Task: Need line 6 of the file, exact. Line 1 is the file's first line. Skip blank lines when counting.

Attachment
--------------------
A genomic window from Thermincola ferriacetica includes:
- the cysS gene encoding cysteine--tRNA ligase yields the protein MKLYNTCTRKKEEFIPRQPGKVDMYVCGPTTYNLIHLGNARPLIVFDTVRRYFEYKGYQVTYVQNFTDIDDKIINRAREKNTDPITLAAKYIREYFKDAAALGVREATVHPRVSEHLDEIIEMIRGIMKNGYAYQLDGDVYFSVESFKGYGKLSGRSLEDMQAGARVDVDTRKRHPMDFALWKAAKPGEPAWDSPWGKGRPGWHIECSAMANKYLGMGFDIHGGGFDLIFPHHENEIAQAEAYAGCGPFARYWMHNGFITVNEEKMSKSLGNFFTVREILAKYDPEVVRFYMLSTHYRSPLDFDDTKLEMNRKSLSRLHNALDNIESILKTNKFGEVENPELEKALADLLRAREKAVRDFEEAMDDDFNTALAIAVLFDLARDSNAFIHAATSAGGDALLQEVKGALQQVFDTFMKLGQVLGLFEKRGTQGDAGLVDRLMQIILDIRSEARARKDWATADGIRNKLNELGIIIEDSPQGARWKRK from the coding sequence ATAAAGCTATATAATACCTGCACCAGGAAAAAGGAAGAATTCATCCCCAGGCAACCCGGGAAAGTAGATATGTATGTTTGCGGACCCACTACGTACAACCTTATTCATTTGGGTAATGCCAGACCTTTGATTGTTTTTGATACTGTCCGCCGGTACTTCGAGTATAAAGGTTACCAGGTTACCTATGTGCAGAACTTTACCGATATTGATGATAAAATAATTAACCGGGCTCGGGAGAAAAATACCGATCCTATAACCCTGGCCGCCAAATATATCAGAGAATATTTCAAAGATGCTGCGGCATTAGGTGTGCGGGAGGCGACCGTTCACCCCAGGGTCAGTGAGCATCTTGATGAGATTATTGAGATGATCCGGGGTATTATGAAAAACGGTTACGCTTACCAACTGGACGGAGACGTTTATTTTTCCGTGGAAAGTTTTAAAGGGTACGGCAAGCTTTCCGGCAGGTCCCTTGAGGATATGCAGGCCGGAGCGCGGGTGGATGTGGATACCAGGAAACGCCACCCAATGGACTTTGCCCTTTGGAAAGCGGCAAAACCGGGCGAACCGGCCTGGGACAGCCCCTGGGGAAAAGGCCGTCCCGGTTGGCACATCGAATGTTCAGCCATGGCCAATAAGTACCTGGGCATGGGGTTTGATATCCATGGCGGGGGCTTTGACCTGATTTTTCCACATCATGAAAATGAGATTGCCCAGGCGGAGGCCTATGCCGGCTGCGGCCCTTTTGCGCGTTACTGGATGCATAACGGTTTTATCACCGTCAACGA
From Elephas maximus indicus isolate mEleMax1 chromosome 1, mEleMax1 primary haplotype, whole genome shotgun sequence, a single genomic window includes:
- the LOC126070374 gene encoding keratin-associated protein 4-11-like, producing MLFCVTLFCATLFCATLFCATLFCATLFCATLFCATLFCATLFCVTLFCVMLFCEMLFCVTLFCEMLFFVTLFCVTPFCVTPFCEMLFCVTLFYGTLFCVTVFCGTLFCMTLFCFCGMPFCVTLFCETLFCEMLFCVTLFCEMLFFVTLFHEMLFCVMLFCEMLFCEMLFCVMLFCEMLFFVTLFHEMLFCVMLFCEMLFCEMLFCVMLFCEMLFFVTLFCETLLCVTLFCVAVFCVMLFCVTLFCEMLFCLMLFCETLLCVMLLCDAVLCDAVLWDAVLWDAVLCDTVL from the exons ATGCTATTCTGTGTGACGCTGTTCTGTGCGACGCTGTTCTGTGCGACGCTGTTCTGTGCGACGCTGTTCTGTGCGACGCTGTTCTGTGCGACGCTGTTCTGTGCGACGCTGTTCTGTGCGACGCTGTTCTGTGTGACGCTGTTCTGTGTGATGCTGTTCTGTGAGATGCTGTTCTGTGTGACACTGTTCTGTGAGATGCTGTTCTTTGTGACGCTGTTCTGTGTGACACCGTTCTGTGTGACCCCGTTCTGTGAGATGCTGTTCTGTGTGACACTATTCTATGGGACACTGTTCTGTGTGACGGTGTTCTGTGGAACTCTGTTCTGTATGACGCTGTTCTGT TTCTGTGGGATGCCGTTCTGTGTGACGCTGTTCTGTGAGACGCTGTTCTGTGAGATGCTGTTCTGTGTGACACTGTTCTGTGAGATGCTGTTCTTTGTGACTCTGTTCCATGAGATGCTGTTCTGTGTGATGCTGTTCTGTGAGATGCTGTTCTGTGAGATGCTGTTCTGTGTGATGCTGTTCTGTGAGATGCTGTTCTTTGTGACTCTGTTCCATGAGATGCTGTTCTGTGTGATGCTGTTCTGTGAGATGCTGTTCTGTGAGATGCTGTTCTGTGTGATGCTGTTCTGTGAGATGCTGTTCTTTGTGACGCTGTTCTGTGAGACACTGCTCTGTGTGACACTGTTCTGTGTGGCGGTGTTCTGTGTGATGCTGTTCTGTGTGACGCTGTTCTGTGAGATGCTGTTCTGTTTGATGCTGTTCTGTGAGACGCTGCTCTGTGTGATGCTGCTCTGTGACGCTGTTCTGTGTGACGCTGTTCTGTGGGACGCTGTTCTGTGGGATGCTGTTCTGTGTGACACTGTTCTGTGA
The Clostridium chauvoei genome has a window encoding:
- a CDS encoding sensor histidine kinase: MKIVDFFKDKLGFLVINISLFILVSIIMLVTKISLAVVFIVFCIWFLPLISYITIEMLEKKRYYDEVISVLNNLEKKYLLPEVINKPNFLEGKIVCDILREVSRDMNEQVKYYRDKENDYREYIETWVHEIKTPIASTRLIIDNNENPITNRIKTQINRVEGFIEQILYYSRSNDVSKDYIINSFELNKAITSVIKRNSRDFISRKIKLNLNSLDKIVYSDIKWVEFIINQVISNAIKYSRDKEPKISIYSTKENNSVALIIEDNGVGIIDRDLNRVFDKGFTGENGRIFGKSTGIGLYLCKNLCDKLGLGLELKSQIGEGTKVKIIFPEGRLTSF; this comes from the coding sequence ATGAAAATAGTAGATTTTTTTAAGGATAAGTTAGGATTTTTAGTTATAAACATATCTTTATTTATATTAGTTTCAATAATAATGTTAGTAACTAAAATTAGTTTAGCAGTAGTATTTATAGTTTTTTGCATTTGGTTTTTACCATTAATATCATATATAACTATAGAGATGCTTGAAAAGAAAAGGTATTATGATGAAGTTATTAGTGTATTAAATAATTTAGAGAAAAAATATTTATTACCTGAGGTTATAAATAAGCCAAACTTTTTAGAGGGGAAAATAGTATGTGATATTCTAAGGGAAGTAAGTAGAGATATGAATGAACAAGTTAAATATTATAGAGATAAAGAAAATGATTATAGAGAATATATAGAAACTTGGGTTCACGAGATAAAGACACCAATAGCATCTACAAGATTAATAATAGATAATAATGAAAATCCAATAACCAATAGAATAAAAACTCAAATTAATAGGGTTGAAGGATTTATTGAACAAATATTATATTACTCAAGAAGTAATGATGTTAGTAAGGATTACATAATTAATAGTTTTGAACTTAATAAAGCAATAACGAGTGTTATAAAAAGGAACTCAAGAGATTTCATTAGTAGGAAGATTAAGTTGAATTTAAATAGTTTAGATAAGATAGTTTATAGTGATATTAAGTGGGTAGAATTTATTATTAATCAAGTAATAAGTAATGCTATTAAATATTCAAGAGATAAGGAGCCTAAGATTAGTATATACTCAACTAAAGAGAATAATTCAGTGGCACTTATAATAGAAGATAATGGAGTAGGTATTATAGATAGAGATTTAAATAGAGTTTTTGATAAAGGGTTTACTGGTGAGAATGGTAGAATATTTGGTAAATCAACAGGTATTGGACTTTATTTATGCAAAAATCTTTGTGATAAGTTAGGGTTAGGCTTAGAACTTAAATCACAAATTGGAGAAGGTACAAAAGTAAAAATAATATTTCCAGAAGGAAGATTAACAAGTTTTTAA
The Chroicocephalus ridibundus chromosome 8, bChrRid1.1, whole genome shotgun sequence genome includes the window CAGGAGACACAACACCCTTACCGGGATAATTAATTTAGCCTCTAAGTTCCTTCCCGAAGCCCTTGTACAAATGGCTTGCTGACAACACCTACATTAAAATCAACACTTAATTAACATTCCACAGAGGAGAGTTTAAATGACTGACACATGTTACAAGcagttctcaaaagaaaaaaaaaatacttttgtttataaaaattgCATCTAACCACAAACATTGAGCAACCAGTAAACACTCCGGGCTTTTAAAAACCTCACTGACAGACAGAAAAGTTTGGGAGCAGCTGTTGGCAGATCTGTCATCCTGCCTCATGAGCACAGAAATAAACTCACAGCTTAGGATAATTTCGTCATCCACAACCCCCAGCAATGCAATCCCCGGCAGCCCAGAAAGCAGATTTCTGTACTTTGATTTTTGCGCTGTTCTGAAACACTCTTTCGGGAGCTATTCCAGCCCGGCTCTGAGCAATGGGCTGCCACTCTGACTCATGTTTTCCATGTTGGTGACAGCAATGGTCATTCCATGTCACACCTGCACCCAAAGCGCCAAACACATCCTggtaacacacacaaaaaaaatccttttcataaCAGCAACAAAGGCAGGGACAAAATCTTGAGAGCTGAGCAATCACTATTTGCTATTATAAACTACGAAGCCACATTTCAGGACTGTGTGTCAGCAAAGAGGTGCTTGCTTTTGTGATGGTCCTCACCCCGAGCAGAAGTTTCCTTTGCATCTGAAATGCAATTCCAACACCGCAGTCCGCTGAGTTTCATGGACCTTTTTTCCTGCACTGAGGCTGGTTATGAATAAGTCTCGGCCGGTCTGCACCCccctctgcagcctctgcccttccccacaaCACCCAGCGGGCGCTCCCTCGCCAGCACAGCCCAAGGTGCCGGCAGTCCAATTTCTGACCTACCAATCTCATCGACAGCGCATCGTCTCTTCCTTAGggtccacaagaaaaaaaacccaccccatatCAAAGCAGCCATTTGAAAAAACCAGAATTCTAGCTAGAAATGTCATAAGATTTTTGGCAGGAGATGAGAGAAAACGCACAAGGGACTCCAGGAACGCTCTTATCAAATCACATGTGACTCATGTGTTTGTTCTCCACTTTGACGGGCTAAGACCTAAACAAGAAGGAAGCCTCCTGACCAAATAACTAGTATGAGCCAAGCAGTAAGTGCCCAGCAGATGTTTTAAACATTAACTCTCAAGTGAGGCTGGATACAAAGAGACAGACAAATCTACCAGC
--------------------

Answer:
- a CDS encoding sensor histidine kinase: MKIVDFFKDKLGFLVINISLFILVSIIMLVTKISLAVVFIVFCIWFLPLISYITIEMLEKKRYYDEVISVLNNLEKKYLLPEVINKPNFLEGKIVCDILREVSRDMNEQVKYYRDKENDYREYIETWVHEIKTPIASTRLIIDNNENPITNRIKTQINRVEGFIEQILYYSRSNDVSKDYIINSFELNKAITSVIKRNSRDFISRKIKLNLNSLDKIVYSDIKWVEFIINQVISNAIKYSRDKEPKISIYSTKENNSVALIIEDNGVGIIDRDLNRVFDKGFTGENGRIFGKSTGIGLYLCKNLCDKLGLGLELKSQIGEGTKVKIIFPEGRLTSF; this comes from the coding sequence ATGAAAATAGTAGATTTTTTTAAGGATAAGTTAGGATTTTTAGTTATAAACATATCTTTATTTATATTAGTTTCAATAATAATGTTAGTAACTAAAATTAGTTTAGCAGTAGTATTTATAGTTTTTTGCATTTGGTTTTTACCATTAATATCATATATAACTATAGAGATGCTTGAAAAGAAAAGGTATTATGATGAAGTTATTAGTGTATTAAATAATTTAGAGAAAAAATATTTATTACCTGAGGTTATAAATAAGCCAAACTTTTTAGAGGGGAAAATAGTATGTGATATTCTAAGGGAAGTAAGTAGAGATATGAATGAACAAGTTAAATATTATAGAGATAAAGAAAATGATTATAGAGAATATATAGAAACTTGGGTTCACGAGATAAAGACACCAATAGCATCTACAAGATTAATAATAGATAATAATGAAAATCCAATAACCAATAGAATAAAAACTCAAATTAATAGGGTTGAAGGATTTATTGAACAAATATTATATTACTCAAGAAGTAATGATGTTAGTAAGGATTACATAATTAATAGTTTTGAACTTAATAAAGCAATAACGAGTGTTATAAAAAGGAACTCAAGAGATTTCATTAGTAGGAAGATTAAGTTGAATTTAAATAGTTTAGATAAGATAGTTTATAGTGATATTAAGTGGGTAGAATTTATTATTAATCAAGTAATAAGTAATGCTATTAAATATTCAAGAGATAAGGAGCCTAAGATTAGTATATACTCAACTAAAGAGAATAATTCAGTGGCACTTATAATAGAAGATAATGGAGTAGGTATTATAGATAGAGATTTAAATAGAGTTTTTGATAAAGGGTTTACTGGTGAGAATGGTAGAATATTTGGTAAATCAACAGGTATTGGACTTTATTTATGCAAAAATCTTTGTGATAAGTTAGGGTTAGGCTTAGAACTTAAATCACAAATTGGAGAAGGTACAAAAGTAAAAATAATATTTCCAGAAGGAAGATTAACAAGTTTTTAA